• Do you have students research and present primary course content to their peers? You can give students the reigns during a live Zoom session to present, or the small group can get together on Zoom and record a collaborative presentation. The recording can be posted for classmates to watch.
  • Is group work big in your class? We can help you consider ways to mimic that environment through Zoom Breakout rooms, collaborative Google docs, and discuss other flexible options.
  • Performing arts your game? We’ll be posting a separate guide based on suggestions from our peer institutions.
  • Concerned about studio arts courses? We’ll soon have information in this guide.
  • You can find some suggestions for moving components of lab courses online in this guide.

Delivering Assessments and Exams Online

Featuring Matt Delmont (HIST), Lorie Loeb (COCS), Jerry DeSilva (ANTH), Luke Chang (PBS), Eugene Korsunskiy (ENGS), and Caitlin Hicks Pries (BIO).

It is fairly easy to give small quizzes to hold students accountable or do spot-checks on their learning, and this might be ideal to keep students on track during class disruptions. Providing high-stakes tests online can be challenging, however; they place extra stress on students, and test integrity is difficult to ensure. The LDT/DCAL team can work with you on rethinking your assessments, helping you to concentrate on your ultimate learning objectives and what (and why) you want a high stakes assessment. You might consider alternate assessments that aren’t the shape of an exam. This is new terrain for everyone at Dartmouth --- students and professors --- and we’ll all need to think a little bit outside of the box. Can your online exam be tailored to allow for students to have access to course materials and resources? Are there more frequent lower-stakes exams or quizzes that will fill the need? We can help you figure it out.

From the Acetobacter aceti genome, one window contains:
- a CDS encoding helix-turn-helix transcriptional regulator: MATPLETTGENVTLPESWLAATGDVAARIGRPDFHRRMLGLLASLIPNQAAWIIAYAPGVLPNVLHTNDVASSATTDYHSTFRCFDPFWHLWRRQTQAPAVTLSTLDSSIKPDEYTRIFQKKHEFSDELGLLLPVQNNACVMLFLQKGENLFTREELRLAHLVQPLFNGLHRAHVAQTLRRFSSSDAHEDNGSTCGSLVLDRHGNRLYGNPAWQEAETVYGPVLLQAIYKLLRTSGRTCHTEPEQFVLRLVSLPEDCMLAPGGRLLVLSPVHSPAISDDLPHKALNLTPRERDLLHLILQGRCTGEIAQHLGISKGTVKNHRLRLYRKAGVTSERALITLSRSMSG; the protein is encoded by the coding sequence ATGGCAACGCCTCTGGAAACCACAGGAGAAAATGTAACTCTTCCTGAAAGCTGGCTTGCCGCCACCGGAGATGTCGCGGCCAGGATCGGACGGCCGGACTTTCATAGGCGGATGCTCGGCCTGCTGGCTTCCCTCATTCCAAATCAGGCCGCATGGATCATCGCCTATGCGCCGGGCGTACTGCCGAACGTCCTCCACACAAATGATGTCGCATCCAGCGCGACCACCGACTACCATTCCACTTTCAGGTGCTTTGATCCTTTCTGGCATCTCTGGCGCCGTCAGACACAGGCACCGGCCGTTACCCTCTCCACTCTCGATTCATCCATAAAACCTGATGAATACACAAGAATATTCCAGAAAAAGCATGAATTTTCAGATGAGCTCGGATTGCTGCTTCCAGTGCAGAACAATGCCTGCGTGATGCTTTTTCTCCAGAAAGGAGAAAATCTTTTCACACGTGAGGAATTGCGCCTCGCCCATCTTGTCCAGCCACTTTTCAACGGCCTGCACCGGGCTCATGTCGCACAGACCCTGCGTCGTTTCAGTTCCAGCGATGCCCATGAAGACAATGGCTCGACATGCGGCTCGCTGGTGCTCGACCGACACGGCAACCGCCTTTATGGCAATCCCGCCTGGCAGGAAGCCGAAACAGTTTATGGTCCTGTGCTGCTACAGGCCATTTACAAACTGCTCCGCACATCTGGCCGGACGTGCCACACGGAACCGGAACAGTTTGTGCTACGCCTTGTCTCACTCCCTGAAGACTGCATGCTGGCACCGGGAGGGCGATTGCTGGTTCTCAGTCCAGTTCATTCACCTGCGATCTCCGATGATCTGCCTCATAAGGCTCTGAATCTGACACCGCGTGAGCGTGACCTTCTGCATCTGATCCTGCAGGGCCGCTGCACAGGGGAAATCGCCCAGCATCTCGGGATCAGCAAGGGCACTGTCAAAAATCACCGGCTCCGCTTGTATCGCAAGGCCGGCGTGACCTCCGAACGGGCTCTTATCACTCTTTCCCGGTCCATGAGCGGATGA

General tips for assessing student learning in a remote teaching environment:

  • Embrace short quizzes:
    Short quizzes can be a great way to keep students engaged with course concepts, particularly if they are interspersed with small chunks of video lecture. Consider using very-low-stakes quizzes to give students practice at applying concepts—just enough points to hold them accountable, but not so many that the activity becomes all about points.
  • Move beyond simple facts:
    It is good to reinforce concepts through practice on a quiz, but generally it is best to move beyond factual answers that students can quickly look up. Instead, write questions that prompt students to apply concepts to new scenarios, or ask them to identify the best of multiple correct answers.